1915 Edison Model A100 Phonograph
This player features an automatic stop mechanism and volume control. A lever at the front of the turntable controls a muff ball at the center of the speaker that muffles the sound for lower volume.
For this restoration, the motor was cleaned and lubricated and the platter felt and grille cloth were replaced. The cabinet was also refinished to bring out its original beautiful color. All the hardware was polished and the speaker was cleaned and repainted.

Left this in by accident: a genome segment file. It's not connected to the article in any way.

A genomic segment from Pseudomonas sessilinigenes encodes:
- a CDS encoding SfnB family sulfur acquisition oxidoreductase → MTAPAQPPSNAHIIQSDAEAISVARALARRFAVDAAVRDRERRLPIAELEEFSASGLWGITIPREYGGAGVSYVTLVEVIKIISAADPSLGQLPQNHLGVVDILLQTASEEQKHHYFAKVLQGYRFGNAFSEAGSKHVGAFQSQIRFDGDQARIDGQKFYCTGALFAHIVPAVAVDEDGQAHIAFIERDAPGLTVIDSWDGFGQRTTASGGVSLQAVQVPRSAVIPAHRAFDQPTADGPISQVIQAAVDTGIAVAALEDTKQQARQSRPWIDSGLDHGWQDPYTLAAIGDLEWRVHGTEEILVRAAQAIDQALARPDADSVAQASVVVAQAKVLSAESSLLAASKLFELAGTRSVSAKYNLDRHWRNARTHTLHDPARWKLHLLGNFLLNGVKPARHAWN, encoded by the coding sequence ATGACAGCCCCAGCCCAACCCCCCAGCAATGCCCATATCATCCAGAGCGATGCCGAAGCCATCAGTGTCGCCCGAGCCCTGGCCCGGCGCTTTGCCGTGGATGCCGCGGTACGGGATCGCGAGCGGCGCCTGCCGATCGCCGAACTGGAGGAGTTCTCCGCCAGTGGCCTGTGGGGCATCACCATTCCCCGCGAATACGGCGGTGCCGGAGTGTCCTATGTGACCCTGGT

This is an example of an Edison disc player. The popularity of cylinder players peaked in 1905. Columbia stopped producing cylinder players in 1912 and Edison was the last man standing. Noting the popularity of disc players Edison's company secretly worked on a new design that still used his patented hill-and-dale playing method. The new players were introduced in 1911 and made their way to the dealers by 1912. They were even part of a huge advertising campaign where the player and a performer were placed behind a curtain at theaters around the country and the audience was challenged to tell them apart. In most cases they reportedly could not.